Osteoarthritis is a condition that causes the joints to become painful and stiff. It is the most common type of arthritis in the UK.
The severity of osteoarthritis symptoms can vary greatly from person to person, and between different affected joints. For some people, the symptoms may be mild and may come and go, whereas others can experience more continuous and severe problems.
Almost any joint can be affected by osteoarthritis, but the condition most often causes problems in the knees, hips, and small joints of the hands.
The pain and stiffness in the joints can make carrying out everyday activities difficult for some people with the condition.
When to seek medical advice
You should see your GP if you have persistent symptoms of osteoarthritis so they can try to identify the cause.
To help determine whether you have osteoarthritis, your GP will ask you about your symptoms and examine your joints.
Read more about diagnosing osteoarthritis.
What causes osteoarthritis?
Osteoarthritis occurs when there is damage in and around the joints that the body cannot fully repair. It’s not clear exactly why this happens in some people, although your chances of developing the condition can be influenced by a number of factors, such as your age and weight.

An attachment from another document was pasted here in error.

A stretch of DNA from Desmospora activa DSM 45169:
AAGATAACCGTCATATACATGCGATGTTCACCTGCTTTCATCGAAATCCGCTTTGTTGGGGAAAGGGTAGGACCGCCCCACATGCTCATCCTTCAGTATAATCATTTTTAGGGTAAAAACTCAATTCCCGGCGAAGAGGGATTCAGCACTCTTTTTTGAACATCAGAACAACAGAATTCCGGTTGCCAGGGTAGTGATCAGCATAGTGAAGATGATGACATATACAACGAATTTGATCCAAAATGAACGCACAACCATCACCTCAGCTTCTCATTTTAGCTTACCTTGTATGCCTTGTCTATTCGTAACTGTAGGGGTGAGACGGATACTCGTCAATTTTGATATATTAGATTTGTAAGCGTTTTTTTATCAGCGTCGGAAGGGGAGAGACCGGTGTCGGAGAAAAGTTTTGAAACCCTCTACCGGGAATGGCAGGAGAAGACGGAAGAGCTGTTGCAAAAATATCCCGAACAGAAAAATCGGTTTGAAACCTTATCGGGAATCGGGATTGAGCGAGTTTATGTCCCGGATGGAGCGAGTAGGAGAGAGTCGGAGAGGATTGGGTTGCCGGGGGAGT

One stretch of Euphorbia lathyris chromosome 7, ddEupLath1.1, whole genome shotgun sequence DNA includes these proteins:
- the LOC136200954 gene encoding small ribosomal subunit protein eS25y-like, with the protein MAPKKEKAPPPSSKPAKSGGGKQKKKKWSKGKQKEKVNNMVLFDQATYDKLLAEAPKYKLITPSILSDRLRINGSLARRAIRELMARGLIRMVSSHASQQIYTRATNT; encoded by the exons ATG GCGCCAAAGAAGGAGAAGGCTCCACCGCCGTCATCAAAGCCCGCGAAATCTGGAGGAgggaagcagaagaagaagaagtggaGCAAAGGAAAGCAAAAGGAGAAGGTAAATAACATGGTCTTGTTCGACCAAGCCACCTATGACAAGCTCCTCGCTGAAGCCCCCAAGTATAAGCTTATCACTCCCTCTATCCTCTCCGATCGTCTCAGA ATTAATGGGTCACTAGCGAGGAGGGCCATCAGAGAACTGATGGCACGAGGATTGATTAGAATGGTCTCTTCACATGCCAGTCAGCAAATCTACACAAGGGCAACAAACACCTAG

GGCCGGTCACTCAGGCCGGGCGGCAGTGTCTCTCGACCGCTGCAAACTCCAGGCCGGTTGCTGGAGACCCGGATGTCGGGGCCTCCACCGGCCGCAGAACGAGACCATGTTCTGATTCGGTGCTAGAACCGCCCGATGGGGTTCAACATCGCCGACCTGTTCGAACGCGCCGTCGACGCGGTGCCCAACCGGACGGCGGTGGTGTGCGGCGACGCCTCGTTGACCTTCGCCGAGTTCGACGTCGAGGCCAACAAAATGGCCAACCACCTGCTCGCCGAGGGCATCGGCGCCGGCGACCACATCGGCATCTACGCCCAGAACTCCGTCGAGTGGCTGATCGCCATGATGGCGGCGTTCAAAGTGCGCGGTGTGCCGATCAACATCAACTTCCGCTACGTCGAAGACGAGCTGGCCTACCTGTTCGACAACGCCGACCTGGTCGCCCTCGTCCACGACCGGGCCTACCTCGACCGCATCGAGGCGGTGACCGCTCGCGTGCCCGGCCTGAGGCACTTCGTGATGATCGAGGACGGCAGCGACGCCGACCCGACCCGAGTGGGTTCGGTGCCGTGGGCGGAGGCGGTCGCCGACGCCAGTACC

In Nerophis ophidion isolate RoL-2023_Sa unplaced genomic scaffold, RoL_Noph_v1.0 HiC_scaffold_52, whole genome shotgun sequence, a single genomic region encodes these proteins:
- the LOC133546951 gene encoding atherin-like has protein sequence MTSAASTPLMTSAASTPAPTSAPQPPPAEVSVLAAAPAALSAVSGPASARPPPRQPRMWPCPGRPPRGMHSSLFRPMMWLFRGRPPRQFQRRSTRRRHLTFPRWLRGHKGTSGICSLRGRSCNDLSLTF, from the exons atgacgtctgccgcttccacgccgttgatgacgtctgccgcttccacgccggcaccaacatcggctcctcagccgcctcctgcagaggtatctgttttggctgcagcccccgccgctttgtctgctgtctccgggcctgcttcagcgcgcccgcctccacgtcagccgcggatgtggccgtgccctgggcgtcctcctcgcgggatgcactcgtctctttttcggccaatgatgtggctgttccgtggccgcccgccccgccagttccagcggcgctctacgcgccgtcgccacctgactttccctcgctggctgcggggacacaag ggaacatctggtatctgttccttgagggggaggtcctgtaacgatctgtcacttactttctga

Osteoarthritis usually develops in people over 45 years of age, although younger people can also be affected. It is commonly thought that osteoarthritis is an inevitable part of getting older, but this is not quite true. You may in fact be able to reduce your chances of developing the condition by doing regular, gentle exercises and maintaining a healthy weight.
Osteoarthritis is a long-term condition and can’t be cured, but it doesn’t necessarily get any worse over time and it can sometimes gradually improve. A number of treatments are also available to reduce the symptoms.
Mild symptoms can sometimes be managed with simple measures including regular exercise, losing weight if you are overweight, wearing suitable footwear and using special devices to reduce the strain on your joints during your everyday activities.
If your symptoms are more severe, you may need additional treatments such as painkilling medication and a structured exercise plan carried out under the supervision of a physiotherapist. In a small number of cases, where the above treatments haven’t helped or the damage to the joints is particularly severe, surgery may be carried out to repair, strengthen or replace a damaged joint.
Living with osteoarthritis
As osteoarthritis is a long-term condition, it is important you get the right support to help you cope with any issues such as reduced mobility and advice on any necessary financial support.
As well as support from your healthcare team, it is important to look after your own health and wellbeing. This includes taking your medicine regularly and adopting as healthy a lifestyle as possible.
Some people may also find it helpful to talk to their GP or others who are living with the same condition as there may be questions or worries you want to share.
Source: NHS UK